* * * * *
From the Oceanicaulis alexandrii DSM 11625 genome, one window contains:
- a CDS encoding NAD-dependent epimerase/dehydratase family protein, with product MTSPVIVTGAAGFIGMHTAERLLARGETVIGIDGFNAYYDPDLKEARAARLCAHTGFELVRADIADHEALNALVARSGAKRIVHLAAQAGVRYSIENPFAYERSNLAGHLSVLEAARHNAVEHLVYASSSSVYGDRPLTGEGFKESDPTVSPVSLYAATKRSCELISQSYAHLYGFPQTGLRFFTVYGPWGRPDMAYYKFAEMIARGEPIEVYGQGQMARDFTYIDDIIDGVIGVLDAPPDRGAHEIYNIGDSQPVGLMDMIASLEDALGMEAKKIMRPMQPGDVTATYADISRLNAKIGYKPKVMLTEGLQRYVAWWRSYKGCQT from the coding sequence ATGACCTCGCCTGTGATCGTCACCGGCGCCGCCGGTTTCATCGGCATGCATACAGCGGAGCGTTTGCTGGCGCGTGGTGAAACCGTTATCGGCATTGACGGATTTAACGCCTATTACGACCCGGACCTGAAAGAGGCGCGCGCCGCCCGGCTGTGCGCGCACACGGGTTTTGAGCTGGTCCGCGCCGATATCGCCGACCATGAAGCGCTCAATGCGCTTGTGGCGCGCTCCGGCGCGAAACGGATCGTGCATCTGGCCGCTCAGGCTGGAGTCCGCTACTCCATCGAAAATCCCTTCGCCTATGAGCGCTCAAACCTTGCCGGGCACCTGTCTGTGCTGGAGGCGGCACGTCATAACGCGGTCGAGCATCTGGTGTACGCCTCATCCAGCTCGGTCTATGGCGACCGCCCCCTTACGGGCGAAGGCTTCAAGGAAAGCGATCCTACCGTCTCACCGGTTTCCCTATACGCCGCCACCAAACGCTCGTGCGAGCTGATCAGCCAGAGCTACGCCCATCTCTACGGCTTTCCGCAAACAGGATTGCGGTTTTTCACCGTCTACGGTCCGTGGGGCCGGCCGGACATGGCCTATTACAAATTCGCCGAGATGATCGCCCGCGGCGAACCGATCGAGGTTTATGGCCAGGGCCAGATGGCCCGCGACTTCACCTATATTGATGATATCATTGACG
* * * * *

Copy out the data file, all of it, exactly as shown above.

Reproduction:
From the Oceanicaulis alexandrii DSM 11625 genome, one window contains:
- a CDS encoding NAD-dependent epimerase/dehydratase family protein, with product MTSPVIVTGAAGFIGMHTAERLLARGETVIGIDGFNAYYDPDLKEARAARLCAHTGFELVRADIADHEALNALVARSGAKRIVHLAAQAGVRYSIENPFAYERSNLAGHLSVLEAARHNAVEHLVYASSSSVYGDRPLTGEGFKESDPTVSPVSLYAATKRSCELISQSYAHLYGFPQTGLRFFTVYGPWGRPDMAYYKFAEMIARGEPIEVYGQGQMARDFTYIDDIIDGVIGVLDAPPDRGAHEIYNIGDSQPVGLMDMIASLEDALGMEAKKIMRPMQPGDVTATYADISRLNAKIGYKPKVMLTEGLQRYVAWWRSYKGCQT from the coding sequence ATGACCTCGCCTGTGATCGTCACCGGCGCCGCCGGTTTCATCGGCATGCATACAGCGGAGCGTTTGCTGGCGCGTGGTGAAACCGTTATCGGCATTGACGGATTTAACGCCTATTACGACCCGGACCTGAAAGAGGCGCGCGCCGCCCGGCTGTGCGCGCACACGGGTTTTGAGCTGGTCCGCGCCGATATCGCCGACCATGAAGCGCTCAATGCGCTTGTGGCGCGCTCCGGCGCGAAACGGATCGTGCATCTGGCCGCTCAGGCTGGAGTCCGCTACTCCATCGAAAATCCCTTCGCCTATGAGCGCTCAAACCTTGCCGGGCACCTGTCTGTGCTGGAGGCGGCACGTCATAACGCGGTCGAGCATCTGGTGTACGCCTCATCCAGCTCGGTCTATGGCGACCGCCCCCTTACGGGCGAAGGCTTCAAGGAAAGCGATCCTACCGTCTCACCGGTTTCCCTATACGCCGCCACCAAACGCTCGTGCGAGCTGATCAGCCAGAGCTACGCCCATCTCTACGGCTTTCCGCAAACAGGATTGCGGTTTTTCACCGTCTACGGTCCGTGGGGCCGGCCGGACATGGCCTATTACAAATTCGCCGAGATGATCGCCCGCGGCGAACCGATCGAGGTTTATGGCCAGGGCCAGATGGCCCGCGACTTCACCTATATTGATGATATCATTGACG